Jonathan Taylor Eyes New Technologies for Investment
Software developer Jonathan Taylor believes Central Florida’s shortage of angel investors might be ending. When Taylor sold his highly successful software company, Voxeo, in July, he ended up with $150 million that he used to start three companies. It is a move that could help Central Florida win a place among the major technology centers in the U.S.
Florida inventors have long complained that investors were scarce in the region. Taylor’s turning that around. “We’re starting to see the beginning of an evolving trend in that area,” Taylor indicated. “In Central Florida, we don’t have a great depth and breadth of angel investors.” Investors stick with what they know. In Central Florida most investors know real estate, not software. But with the windfall from Taylor’s Voxeo comes a cluster of other sales in the region that have generated about a half billion dollars, which Taylor believes will be invested in the region.
“Those people, as I have done, are going to turn around and invest their money in what they understand,” Taylor said, “which is technology.”
Additionally, Taylor expects to see other Central Florida companies sold for prices in the $100 million range. Each one of those sales will lead regional investors to fund more businesses. “It’s harder to raise money here, but I think the cost efficiency and the local support is really valuable. I believe it’s going to continue to grow,” he said. “I think we’re at the start of a technology revolution in Central Florida.”
A Track Record of Success
During the past two decades, the 42-year-old Taylor has started seven companies, made a profit on five, sold four and purchased 17. His track record likely will be extended with the three new companies he is now getting in shape: Sighthound, a software product that uses artificial intelligence to make video security systems more effective; VineSleuth, a blog that will use objective data to evaluate wine; and Tropo, a communications software and research company.
Sighthound (Sighthound.com) arose from Taylor’s desire to solve a problem he had with his own home security system, which sent him a barrage of false warnings when it picked up shadows or leaves blowing in the wind. “I had installed a video security system on my house years ago. After putting together an idealistic solution at a realistic price point, I found it didn’t work very well. It was complex. It was full of false positives,” he said. “There were a lot of false motion events with trees blowing in the wind and shadows moving on the ground. A neighbor asked me what system I would recommend and I responded that I wouldn’t recommend anything. I didn’t think any of them worked very well.”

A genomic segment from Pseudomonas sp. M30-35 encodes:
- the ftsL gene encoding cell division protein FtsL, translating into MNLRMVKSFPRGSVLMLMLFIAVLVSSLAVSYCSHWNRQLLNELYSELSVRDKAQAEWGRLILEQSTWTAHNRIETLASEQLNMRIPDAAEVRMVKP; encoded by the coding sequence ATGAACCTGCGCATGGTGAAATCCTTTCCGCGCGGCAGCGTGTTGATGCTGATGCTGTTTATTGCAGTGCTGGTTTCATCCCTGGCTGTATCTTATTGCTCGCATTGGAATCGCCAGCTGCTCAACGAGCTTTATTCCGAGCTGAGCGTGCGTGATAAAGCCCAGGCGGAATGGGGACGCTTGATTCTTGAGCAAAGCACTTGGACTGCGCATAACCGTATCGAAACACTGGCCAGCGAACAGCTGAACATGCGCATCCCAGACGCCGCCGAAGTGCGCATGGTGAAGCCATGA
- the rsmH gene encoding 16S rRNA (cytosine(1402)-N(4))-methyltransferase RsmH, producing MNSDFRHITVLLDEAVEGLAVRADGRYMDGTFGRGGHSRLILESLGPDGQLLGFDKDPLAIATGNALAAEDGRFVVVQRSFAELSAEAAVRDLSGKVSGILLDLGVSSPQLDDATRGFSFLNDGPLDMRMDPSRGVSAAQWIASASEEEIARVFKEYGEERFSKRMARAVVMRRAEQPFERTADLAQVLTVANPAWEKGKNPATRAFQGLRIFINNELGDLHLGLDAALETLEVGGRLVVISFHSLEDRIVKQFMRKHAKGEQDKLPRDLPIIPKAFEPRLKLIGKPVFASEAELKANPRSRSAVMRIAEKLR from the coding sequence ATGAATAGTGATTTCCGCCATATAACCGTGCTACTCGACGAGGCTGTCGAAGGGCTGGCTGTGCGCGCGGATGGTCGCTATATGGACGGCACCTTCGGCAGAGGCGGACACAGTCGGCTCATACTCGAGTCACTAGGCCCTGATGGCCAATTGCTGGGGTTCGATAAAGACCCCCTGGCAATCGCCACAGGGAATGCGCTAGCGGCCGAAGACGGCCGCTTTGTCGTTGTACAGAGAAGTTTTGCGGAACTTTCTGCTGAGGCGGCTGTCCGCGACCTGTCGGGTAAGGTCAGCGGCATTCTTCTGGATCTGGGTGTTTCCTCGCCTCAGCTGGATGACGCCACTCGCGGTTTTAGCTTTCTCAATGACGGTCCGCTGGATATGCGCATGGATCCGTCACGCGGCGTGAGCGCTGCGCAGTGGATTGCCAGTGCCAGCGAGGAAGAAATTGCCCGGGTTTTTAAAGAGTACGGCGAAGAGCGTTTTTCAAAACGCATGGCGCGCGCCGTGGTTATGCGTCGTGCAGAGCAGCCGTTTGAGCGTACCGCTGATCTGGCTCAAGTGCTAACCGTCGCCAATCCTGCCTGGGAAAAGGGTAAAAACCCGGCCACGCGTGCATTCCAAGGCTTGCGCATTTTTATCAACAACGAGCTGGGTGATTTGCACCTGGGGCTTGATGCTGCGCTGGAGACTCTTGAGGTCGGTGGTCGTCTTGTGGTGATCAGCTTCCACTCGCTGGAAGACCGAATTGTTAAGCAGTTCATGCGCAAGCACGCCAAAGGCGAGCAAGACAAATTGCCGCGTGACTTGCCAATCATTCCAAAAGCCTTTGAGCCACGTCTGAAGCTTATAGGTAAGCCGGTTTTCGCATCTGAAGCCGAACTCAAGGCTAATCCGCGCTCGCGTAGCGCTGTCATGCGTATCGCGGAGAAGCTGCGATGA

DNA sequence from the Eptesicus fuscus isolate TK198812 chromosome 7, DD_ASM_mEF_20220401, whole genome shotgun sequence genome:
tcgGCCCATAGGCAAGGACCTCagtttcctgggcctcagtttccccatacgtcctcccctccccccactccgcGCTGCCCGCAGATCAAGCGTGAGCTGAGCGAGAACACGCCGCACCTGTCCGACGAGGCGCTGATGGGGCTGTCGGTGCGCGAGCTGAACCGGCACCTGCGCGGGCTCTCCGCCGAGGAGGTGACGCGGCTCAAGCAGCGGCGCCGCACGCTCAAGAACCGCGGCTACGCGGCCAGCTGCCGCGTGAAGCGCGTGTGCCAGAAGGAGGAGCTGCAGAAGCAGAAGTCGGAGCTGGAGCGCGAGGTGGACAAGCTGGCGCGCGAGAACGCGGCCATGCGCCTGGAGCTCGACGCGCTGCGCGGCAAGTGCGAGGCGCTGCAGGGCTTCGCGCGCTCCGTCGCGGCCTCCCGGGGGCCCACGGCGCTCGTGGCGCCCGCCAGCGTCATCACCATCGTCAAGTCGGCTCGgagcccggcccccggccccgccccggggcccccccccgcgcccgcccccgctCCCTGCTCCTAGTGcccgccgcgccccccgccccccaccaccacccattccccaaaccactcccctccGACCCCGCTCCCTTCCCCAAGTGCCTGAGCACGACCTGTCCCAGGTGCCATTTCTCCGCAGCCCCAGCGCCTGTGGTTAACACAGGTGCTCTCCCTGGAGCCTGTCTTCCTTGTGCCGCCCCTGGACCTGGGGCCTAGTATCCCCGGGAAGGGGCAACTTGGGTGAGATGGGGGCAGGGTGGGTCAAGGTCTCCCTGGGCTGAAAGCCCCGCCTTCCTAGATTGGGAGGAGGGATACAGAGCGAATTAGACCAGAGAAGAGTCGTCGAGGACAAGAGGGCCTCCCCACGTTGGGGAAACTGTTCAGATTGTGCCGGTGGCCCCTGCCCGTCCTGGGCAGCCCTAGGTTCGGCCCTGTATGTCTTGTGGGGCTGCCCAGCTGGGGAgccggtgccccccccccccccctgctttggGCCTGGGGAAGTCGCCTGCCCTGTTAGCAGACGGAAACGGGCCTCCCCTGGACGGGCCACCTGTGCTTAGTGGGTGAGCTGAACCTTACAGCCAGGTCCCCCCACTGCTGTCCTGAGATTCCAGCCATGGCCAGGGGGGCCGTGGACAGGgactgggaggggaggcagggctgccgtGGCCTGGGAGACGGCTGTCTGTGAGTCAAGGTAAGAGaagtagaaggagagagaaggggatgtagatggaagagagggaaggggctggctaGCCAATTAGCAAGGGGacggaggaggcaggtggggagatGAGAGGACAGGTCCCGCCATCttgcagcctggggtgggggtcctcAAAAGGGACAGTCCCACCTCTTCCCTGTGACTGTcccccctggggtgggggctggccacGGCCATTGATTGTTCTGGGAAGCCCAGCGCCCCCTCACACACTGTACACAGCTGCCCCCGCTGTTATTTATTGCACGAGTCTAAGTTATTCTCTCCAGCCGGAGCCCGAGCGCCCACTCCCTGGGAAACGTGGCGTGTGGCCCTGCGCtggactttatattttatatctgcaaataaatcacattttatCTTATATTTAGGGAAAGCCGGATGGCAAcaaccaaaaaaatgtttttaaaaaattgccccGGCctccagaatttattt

Taylor realized he had the software skills to solve his problem. “It was a relatively amazing reality that I couldn’t find any excellent video security systems,” he said. “I went back home that evening and thought about that and realized that I had started companies for less significant reasons.”
He and his partner looked at the market for a year and agreed there was an enormous opportunity for them. The company, Sighthound, is about a year old. And even without intense advertising it has attracted 4,000 customers ranging from homeowners to apartment buildings to government agencies to parents who want to watch over their kids. The easy-to-run software allows the user to tell the computer when to sound an alert.
“It’s off to a great start,” Taylor said. “It’s easy to install and get up and running, and an artificial intelligence engine that you train reduces false positives. It’s really that intelligence at the core that makes it better than anything out there today.”
VineSleuth (VineSleuth.com) will collect data from expert wine tasters, sensory scientists and statistical analytics to sell wine and help customers become more enthusiastic about the hunt for a great bottle of wine. It will, of course, have a smartphone app that a shopper could consult in a wine store. “Previously, I haven’t really been much of a wine enthusiast,” Taylor said. “I had an old friend who had a great business idea they brought to me. The more I looked at the business I realized there’s an opportunity to create a technology in an industry that’s somewhat dated.”
Expect to see sommeliers begin using their smartphones as a critical tool of their trade.
Making Orlando a Place for Business
Taylor’s largest business interest is Tropo, Inc., (Tropo.com) which spun out of Voxeo in December 2012 before Voxeo was acquired by Aspect Software. As Tropo chairman, Taylor will oversee the development of communications software in the developer and carrier platform markets. Tropo sells a software product to large mobile carriers rather than customers. “Tropo has a small customer base, but the contracts are large,” Taylor said. “Tropo is a very specific product for customers who want to build products that run on mobile carriers around the world.”
Taylor first came to Orlando from New York when his parents moved here in 1979. He has also lived in California and in New York, but plans to make Orlando his permanent home, both for his business and for his wife and two children, ages 5 and 7.
To help make Orlando a more attractive place for business and for his family, he’s been working as a board member to help develop the Dr. Phillips Center for the Performing Arts, which will occupy nine acres in downtown Orlando. “Most technology marketing people were attracted to cities that had more of a cultural background,” he said. “I think it’s really valuable for the city. I’ve found that Central Florida is the easiest and best place to do business.”